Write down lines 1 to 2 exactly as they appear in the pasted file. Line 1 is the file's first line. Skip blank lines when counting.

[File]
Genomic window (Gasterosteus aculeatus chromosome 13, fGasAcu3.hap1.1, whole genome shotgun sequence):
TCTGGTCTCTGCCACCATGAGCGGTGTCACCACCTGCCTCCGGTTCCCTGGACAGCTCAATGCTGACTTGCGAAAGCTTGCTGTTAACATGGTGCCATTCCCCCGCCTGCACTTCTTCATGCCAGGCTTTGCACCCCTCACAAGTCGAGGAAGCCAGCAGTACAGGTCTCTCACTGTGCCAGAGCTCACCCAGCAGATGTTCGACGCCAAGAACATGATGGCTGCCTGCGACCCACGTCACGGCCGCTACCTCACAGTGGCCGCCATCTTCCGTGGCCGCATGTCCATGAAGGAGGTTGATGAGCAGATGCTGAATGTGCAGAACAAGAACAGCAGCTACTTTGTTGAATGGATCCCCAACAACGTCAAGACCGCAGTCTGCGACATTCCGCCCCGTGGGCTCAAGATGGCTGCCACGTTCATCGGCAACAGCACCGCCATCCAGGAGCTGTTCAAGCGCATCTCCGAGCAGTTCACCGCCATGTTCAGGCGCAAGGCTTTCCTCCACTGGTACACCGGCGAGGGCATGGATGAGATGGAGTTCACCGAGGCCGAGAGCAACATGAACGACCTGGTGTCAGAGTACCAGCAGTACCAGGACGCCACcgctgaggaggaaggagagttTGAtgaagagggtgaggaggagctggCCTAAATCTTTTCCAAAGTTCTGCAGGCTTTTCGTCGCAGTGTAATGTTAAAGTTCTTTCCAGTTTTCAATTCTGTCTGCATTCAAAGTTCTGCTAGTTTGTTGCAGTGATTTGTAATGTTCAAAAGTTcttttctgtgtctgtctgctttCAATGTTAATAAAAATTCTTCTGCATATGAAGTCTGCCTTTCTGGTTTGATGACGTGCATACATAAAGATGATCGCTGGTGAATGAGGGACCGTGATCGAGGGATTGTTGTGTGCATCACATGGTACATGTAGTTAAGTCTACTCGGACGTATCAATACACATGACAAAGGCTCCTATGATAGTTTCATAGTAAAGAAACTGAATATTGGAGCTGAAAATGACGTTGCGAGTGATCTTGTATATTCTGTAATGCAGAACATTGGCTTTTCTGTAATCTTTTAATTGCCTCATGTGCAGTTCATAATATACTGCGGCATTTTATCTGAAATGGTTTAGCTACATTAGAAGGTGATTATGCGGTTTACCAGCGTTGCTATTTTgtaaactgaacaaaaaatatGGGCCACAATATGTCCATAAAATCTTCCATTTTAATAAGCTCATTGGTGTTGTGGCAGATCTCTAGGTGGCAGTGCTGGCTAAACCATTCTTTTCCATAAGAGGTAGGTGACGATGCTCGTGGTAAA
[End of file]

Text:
Genomic window (Gasterosteus aculeatus chromosome 13, fGasAcu3.hap1.1, whole genome shotgun sequence):
TCTGGTCTCTGCCACCATGAGCGGTGTCACCACCTGCCTCCGGTTCCCTGGACAGCTCAATGCTGACTTGCGAAAGCTTGCTGTTAACATGGTGCCATTCCCCCGCCTGCACTTCTTCATGCCAGGCTTTGCACCCCTCACAAGTCGAGGAAGCCAGCAGTACAGGTCTCTCACTGTGCCAGAGCTCACCCAGCAGATGTTCGACGCCAAGAACATGATGGCTGCCTGCGACCCACGTCACGGCCGCTACCTCACAGTGGCCGCCATCTTCCGTGGCCGCATGTCCATGAAGGAGGTTGATGAGCAGATGCTGAATGTGCAGAACAAGAACAGCAGCTACTTTGTTGAATGGATCCCCAACAACGTCAAGACCGCAGTCTGCGACATTCCGCCCCGTGGGCTCAAGATGGCTGCCACGTTCATCGGCAACAGCACCGCCATCCAGGAGCTGTTCAAGCGCATCTCCGAGCAGTTCACCGCCATGTTCAGGCGCAAGGCTTTCCTCCACTGGTACACCGGCGAGGGCATGGATGAGATGGAGTTCACCGAGGCCGAGAGCAACATGAACGACCTGGTGTCAGAGTACCAGCAGTACCAGGACGCCACcgctgaggaggaaggagagttTGAtgaagagggtgaggaggagctggCCTAAATCTTTTCCAAAGTTCTGCAGGCTTTTCGTCGCAGTGTAATGTTAAAGTTCTTTCCAGTTTTCAATTCTGTCTGCATTCAAAGTTCTGCTAGTTTGTTGCAGTGATTTGTAATGTTCAAAAGTTcttttctgtgtctgtctgctttCAATGTTAATAAAAATTCTTCTGCATATGAAGTCTGCCTTTCTGGTTTGATGACGTGCATACATAAAGATGATCGCTGGTGAATGAGGGACCGTGATCGAGGGATTGTTGTGTGCATCACATGGTACATGTAGTTAAGTCTACTCGGACGTATCAATACACATGACAAAGGCTCCTATGATAGTTTCATAGTAAAGAAACTGAATATTGGAGCTGAAAATGACGTTGCGAGTGATCTTGTATATTCTGTAATGCAGAACATTGGCTTTTCTGTAATCTTTTAATTGCCTCATGTGCAGTTCATAATATACTGCGGCATTTTATCTGAAATGGTTTAGCTACATTAGAAGGTGATTATGCGGTTTACCAGCGTTGCTATTTTgtaaactgaacaaaaaatatGGGCCACAATATGTCCATAAAATCTTCCATTTTAATAAGCTCATTGGTGTTGTGGCAGATCTCTAGGTGGCAGTGCTGGCTAAACCATTCTTTTCCATAAGAGGTAGGTGACGATGCTCGTGGTAAA